The specialty of radiation oncology came to me by accident. I had originally planned to become a diagnostic radiologist and entered the general radiology program at Rush Medical College in 1968. During my training, I came to realize that I became a physician in order to take care of patients, not just to read films in a dark room. Fortunately, during my rotation in radiation oncology, I met an outstanding teacher, Dr. Frank Hendrickson, who interestingly was board certified in general radiology. He was the chairman of radiation oncology at Rush and was instrumental in influencing me to change my field to radiation oncology, where I had the opportunity to once again be involved with taking care of patients, which I loved and continue to love.
I am blessed to be a radiation oncologist and am grateful for the opportunity to be involved with the care of my patients. Many of my patients bless me for my service to them and I thrive on those blessings. I own two freestanding radiation oncology centers, and I have instructed my staff to accept all patients who come to us for cancer care irrespective of their ability to pay. It gives me great satisfaction to be able to provide service to all my patients, and I am blessed to have a fantastic staff that shares in my passion for patients.
My son, Dr. Neil Mehta, similarly was not planning to become a radiation oncologist when he joined medical school. He intended to become a neurosurgeon and he had little knowledge of radiation oncology. However, during an elective rotation, he visited the department of radiation oncology at the University of Chicago, where he enjoyed the experience so much that he decided to pursue this field. He trained at the University of Chicago under the directorship of Dr. Ralph Weichselbaum and Dr. Samuel Hellman. He, too, is grateful that he has chosen this career, and it speaks volumes to our specialty when our children follow in our paths.
When I started practicing in radiation oncology in 1972, we were the primary oncologists for our patients and we directed patients to medical oncologists when we deemed appropriate. It bothers me that this trend has reversed and medical oncologists are now considered the “real cancer doctors” and we are deemed “radiologists” and not oncologists. One of the reasons I feel passionate about supporting our Society is that we need to continue to “train” our colleagues in medical oncology to understand that we have important contributions in the care of cancer patients and are not merely technicians delivering radiation treatment under their direction. Instead we should work more collaboratively to provide the best patient care. I believe our Society needs to train our young radiation oncologists to be clinicians and not just to be computer savvy and technically competent doctors. Our patients need our human touch when dealing with such a life affecting disease. I believe when we continue to emphasize hands-on care, our specialty will continue to serve our patients better than ever. For these reasons, we need to continue supporting our Society and the Radiation Oncology Institute as our field does play, and will continue to play, a vital role in the management of cancer patients.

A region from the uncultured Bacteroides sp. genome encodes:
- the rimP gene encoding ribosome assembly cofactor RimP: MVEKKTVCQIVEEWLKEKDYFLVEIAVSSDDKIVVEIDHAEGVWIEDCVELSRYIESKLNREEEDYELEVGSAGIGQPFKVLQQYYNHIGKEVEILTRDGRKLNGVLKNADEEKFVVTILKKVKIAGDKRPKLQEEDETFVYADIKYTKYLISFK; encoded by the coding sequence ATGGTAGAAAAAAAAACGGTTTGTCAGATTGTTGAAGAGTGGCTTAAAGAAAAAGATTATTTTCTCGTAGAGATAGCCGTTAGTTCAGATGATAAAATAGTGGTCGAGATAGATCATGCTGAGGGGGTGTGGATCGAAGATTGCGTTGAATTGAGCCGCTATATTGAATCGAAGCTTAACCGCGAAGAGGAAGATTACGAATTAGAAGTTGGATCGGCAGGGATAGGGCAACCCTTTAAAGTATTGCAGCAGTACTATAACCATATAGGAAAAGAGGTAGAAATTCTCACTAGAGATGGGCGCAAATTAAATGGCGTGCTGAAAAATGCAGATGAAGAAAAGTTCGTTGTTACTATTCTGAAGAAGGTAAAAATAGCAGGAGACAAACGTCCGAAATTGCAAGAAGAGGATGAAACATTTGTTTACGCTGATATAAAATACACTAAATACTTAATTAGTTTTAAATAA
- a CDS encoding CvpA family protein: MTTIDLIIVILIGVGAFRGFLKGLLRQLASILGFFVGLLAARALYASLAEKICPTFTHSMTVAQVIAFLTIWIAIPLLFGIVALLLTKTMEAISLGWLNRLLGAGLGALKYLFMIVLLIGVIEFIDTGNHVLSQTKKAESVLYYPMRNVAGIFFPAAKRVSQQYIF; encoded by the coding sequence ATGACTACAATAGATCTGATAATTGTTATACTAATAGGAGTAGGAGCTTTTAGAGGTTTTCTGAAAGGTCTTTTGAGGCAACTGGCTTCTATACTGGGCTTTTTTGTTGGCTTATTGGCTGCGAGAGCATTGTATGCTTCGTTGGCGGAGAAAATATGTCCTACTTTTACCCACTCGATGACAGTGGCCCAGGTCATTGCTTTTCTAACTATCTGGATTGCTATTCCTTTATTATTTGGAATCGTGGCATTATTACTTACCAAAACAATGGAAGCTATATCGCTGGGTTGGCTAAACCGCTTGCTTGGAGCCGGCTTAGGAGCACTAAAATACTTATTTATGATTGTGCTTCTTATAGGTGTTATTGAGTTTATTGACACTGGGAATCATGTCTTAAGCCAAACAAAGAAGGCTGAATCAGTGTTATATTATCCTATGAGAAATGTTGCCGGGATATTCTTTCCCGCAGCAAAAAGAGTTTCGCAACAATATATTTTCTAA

Besides my passion about our specialty, my wife and I are involved in multiple philanthropic endeavors including sponsoring the education of multiple children from my birth country of India and in some African nations. We feel proud that in some small part we are contributing to the general welfare of humanity. We also support the welfare of mistreated and battered women in the Chicago area.
I am also an avid golfer. I think golf is an awesome game that teaches us how to live life with honesty, discipline and dedication.
Long live radiation oncology.